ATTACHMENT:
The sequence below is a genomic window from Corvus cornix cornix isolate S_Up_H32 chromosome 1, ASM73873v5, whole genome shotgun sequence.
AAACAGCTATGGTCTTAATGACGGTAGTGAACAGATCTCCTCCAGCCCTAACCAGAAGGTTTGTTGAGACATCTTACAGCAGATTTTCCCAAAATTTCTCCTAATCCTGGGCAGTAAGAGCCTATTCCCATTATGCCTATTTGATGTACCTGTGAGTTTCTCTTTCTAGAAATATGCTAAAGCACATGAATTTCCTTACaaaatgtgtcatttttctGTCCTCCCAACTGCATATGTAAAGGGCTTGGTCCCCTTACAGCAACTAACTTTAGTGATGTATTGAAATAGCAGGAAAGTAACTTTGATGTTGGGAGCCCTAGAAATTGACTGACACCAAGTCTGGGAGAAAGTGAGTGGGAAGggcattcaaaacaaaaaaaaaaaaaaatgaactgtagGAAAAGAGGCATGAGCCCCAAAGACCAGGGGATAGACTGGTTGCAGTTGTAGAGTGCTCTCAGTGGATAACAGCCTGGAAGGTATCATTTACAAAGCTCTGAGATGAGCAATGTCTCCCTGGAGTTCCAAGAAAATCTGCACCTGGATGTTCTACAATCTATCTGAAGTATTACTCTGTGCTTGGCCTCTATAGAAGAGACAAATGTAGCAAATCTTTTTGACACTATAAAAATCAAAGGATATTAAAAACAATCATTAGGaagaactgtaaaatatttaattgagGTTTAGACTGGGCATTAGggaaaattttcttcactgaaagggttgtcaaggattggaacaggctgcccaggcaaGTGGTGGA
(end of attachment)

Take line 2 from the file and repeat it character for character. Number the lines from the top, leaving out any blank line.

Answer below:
AAACAGCTATGGTCTTAATGACGGTAGTGAACAGATCTCCTCCAGCCCTAACCAGAAGGTTTGTTGAGACATCTTACAGCAGATTTTCCCAAAATTTCTCCTAATCCTGGGCAGTAAGAGCCTATTCCCATTATGCCTATTTGATGTACCTGTGAGTTTCTCTTTCTAGAAATATGCTAAAGCACATGAATTTCCTTACaaaatgtgtcatttttctGTCCTCCCAACTGCATATGTAAAGGGCTTGGTCCCCTTACAGCAACTAACTTTAGTGATGTATTGAAATAGCAGGAAAGTAACTTTGATGTTGGGAGCCCTAGAAATTGACTGACACCAAGTCTGGGAGAAAGTGAGTGGGAAGggcattcaaaacaaaaaaaaaaaaaaatgaactgtagGAAAAGAGGCATGAGCCCCAAAGACCAGGGGATAGACTGGTTGCAGTTGTAGAGTGCTCTCAGTGGATAACAGCCTGGAAGGTATCATTTACAAAGCTCTGAGATGAGCAATGTCTCCCTGGAGTTCCAAGAAAATCTGCACCTGGATGTTCTACAATCTATCTGAAGTATTACTCTGTGCTTGGCCTCTATAGAAGAGACAAATGTAGCAAATCTTTTTGACACTATAAAAATCAAAGGATATTAAAAACAATCATTAGGaagaactgtaaaatatttaattgagGTTTAGACTGGGCATTAGggaaaattttcttcactgaaagggttgtcaaggattggaacaggctgcccaggcaaGTGGTGGA